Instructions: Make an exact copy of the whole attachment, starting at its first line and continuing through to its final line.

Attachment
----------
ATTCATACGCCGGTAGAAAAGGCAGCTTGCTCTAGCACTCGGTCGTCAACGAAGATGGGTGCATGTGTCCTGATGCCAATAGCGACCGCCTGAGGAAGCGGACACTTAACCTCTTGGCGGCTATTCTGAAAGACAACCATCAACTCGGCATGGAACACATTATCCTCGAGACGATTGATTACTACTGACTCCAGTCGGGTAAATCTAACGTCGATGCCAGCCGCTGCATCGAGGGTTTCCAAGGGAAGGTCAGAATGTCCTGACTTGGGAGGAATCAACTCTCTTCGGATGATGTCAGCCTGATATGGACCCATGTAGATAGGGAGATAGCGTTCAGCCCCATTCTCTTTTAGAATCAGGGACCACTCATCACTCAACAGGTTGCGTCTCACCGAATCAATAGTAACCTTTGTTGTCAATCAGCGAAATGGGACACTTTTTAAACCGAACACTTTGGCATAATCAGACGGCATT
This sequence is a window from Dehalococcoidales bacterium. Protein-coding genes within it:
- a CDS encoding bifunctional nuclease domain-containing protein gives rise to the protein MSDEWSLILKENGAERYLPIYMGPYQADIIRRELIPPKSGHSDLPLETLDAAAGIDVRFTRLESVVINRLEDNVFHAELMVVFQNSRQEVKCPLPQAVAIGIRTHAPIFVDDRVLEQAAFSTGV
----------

ATTCATACGCCGGTAGAAAAGGCAGCTTGCTCTAGCACTCGGTCGTCAACGAAGATGGGTGCATGTGTCCTGATGCCAATAGCGACCGCCTGAGGAAGCGGACACTTAACCTCTTGGCGGCTATTCTGAAAGACAACCATCAACTCGGCATGGAACACATTATCCTCGAGACGATTGATTACTACTGACTCCAGTCGGGTAAATCTAACGTCGATGCCAGCCGCTGCATCGAGGGTTTCCAAGGGAAGGTCAGAATGTCCTGACTTGGGAGGAATCAACTCTCTTCGGATGATGTCAGCCTGATATGGACCCATGTAGATAGGGAGATAGCGTTCAGCCCCATTCTCTTTTAGAATCAGGGACCACTCATCACTCAACAGGTTGCGTCTCACCGAATCAATAGTAACCTTTGTTGTCAATCAGCGAAATGGGACACTTTTTAAACCGAACACTTTGGCATAATCAGACGGCATT
This sequence is a window from Dehalococcoidales bacterium. Protein-coding genes within it:
- a CDS encoding bifunctional nuclease domain-containing protein gives rise to the protein MSDEWSLILKENGAERYLPIYMGPYQADIIRRELIPPKSGHSDLPLETLDAAAGIDVRFTRLESVVINRLEDNVFHAELMVVFQNSRQEVKCPLPQAVAIGIRTHAPIFVDDRVLEQAAFSTGV